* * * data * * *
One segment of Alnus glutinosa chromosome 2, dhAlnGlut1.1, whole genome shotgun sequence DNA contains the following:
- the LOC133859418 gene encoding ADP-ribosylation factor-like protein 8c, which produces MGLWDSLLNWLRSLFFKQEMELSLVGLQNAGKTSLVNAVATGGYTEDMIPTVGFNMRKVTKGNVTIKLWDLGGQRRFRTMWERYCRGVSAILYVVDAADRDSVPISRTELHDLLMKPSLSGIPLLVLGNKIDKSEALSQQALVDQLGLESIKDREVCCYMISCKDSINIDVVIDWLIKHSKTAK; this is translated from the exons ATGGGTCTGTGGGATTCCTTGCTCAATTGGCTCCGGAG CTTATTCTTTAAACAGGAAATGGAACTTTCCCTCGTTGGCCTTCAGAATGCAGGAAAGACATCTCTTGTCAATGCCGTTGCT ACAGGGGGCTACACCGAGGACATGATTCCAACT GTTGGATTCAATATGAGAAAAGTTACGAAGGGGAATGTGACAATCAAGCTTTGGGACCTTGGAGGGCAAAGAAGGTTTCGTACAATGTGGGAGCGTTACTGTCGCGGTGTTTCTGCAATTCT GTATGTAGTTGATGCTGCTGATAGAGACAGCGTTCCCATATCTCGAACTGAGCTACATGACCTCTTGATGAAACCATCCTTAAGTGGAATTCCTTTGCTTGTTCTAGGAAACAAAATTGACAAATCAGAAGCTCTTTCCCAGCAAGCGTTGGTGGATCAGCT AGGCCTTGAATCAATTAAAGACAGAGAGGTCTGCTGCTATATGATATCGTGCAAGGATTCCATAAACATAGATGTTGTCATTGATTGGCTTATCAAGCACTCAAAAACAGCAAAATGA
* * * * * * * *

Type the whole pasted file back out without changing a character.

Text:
One segment of Alnus glutinosa chromosome 2, dhAlnGlut1.1, whole genome shotgun sequence DNA contains the following:
- the LOC133859418 gene encoding ADP-ribosylation factor-like protein 8c, which produces MGLWDSLLNWLRSLFFKQEMELSLVGLQNAGKTSLVNAVATGGYTEDMIPTVGFNMRKVTKGNVTIKLWDLGGQRRFRTMWERYCRGVSAILYVVDAADRDSVPISRTELHDLLMKPSLSGIPLLVLGNKIDKSEALSQQALVDQLGLESIKDREVCCYMISCKDSINIDVVIDWLIKHSKTAK; this is translated from the exons ATGGGTCTGTGGGATTCCTTGCTCAATTGGCTCCGGAG CTTATTCTTTAAACAGGAAATGGAACTTTCCCTCGTTGGCCTTCAGAATGCAGGAAAGACATCTCTTGTCAATGCCGTTGCT ACAGGGGGCTACACCGAGGACATGATTCCAACT GTTGGATTCAATATGAGAAAAGTTACGAAGGGGAATGTGACAATCAAGCTTTGGGACCTTGGAGGGCAAAGAAGGTTTCGTACAATGTGGGAGCGTTACTGTCGCGGTGTTTCTGCAATTCT GTATGTAGTTGATGCTGCTGATAGAGACAGCGTTCCCATATCTCGAACTGAGCTACATGACCTCTTGATGAAACCATCCTTAAGTGGAATTCCTTTGCTTGTTCTAGGAAACAAAATTGACAAATCAGAAGCTCTTTCCCAGCAAGCGTTGGTGGATCAGCT AGGCCTTGAATCAATTAAAGACAGAGAGGTCTGCTGCTATATGATATCGTGCAAGGATTCCATAAACATAGATGTTGTCATTGATTGGCTTATCAAGCACTCAAAAACAGCAAAATGA